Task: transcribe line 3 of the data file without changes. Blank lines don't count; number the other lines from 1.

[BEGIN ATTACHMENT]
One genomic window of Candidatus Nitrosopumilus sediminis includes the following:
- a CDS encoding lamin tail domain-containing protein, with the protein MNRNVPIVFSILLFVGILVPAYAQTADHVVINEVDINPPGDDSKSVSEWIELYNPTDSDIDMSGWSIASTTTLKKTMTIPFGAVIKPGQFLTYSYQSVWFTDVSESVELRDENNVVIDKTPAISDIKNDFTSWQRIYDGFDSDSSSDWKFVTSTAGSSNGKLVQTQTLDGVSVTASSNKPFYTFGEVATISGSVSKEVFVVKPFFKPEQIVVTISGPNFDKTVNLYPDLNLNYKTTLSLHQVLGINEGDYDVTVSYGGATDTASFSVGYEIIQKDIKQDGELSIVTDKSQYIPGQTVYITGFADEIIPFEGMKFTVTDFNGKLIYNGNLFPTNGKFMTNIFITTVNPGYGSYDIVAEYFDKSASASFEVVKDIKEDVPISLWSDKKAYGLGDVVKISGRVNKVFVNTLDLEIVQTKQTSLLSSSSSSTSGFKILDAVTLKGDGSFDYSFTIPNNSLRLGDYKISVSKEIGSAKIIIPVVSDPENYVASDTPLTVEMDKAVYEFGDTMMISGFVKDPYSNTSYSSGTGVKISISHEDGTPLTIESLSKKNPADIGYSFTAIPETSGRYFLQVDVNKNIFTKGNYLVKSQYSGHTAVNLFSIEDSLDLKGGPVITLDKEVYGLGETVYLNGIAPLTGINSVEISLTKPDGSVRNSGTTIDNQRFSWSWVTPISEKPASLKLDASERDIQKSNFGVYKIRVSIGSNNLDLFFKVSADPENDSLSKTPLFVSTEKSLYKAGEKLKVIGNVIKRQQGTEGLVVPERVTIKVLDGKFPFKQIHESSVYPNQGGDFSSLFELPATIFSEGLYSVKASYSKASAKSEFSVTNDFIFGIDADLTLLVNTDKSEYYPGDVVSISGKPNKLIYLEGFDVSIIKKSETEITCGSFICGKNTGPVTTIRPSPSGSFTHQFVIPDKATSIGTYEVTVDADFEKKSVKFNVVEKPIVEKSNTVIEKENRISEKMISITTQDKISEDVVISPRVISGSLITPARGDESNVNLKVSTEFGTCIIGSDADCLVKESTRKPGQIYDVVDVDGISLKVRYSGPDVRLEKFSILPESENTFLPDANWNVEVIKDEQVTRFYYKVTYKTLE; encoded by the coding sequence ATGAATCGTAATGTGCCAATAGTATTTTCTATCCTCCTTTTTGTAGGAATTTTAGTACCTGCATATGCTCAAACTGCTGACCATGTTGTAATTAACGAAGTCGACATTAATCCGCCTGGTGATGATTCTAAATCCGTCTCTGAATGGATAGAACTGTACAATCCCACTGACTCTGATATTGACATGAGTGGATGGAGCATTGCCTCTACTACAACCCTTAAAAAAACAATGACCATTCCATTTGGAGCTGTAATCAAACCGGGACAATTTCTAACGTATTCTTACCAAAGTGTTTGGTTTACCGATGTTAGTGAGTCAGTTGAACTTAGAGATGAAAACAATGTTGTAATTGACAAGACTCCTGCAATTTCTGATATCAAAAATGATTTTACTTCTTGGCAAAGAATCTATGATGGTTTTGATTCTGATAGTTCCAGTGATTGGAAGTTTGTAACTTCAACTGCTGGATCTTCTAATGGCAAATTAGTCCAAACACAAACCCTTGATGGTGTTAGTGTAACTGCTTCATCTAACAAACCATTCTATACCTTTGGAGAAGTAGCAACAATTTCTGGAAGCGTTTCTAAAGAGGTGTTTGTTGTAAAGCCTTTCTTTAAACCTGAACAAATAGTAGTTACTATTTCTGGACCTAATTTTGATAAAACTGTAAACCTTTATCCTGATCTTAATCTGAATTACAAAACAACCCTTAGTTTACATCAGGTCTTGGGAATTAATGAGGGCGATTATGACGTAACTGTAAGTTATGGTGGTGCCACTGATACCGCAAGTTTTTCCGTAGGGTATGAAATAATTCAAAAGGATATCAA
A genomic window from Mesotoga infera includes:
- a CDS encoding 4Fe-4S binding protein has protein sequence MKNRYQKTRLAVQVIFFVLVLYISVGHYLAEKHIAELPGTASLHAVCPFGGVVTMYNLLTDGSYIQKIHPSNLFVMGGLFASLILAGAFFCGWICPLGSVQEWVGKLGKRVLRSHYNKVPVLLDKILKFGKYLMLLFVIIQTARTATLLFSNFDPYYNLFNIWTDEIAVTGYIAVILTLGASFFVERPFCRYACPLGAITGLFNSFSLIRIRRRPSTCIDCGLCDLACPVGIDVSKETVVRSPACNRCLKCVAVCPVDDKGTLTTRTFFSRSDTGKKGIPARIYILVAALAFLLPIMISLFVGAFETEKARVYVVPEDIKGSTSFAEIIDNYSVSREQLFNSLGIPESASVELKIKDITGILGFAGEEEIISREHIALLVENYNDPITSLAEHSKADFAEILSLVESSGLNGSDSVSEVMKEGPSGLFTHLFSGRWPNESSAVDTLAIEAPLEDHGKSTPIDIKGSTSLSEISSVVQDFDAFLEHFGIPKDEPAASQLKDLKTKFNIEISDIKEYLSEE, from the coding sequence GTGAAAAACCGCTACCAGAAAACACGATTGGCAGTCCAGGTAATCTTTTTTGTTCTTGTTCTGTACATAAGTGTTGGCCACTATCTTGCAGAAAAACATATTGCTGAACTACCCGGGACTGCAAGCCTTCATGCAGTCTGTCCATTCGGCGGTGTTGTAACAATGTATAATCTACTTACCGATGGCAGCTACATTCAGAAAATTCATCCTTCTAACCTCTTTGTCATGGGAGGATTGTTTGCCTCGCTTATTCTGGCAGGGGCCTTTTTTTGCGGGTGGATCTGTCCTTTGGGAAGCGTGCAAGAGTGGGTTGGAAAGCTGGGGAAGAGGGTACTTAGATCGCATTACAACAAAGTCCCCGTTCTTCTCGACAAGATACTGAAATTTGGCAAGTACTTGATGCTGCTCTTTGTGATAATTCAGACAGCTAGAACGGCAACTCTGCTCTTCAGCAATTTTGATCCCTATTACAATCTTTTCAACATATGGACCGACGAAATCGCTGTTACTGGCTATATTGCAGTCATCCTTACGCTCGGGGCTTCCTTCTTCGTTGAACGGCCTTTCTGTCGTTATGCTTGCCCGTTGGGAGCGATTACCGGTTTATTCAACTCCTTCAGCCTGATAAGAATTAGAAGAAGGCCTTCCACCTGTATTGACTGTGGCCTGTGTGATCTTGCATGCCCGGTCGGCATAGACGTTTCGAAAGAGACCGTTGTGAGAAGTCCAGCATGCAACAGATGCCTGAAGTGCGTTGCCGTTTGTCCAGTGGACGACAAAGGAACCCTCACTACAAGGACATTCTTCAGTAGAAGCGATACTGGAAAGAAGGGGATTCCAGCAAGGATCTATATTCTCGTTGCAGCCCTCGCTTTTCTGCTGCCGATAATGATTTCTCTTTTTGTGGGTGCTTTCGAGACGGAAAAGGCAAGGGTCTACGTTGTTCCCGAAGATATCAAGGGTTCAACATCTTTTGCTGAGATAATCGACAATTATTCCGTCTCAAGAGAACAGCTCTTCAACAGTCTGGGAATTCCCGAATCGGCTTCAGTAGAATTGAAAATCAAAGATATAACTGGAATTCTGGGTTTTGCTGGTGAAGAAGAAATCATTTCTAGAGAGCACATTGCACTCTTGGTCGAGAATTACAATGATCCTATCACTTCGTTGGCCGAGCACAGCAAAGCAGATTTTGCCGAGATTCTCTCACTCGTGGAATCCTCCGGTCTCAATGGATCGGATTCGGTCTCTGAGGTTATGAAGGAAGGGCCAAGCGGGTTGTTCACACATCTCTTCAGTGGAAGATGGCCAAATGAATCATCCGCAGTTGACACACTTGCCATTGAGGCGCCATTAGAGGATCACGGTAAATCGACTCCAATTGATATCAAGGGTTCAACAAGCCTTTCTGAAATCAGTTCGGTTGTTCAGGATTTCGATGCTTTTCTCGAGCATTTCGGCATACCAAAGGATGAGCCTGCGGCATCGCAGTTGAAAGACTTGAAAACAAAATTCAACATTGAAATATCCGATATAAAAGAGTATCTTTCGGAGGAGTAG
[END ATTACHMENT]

A genomic window from Mesotoga infera includes: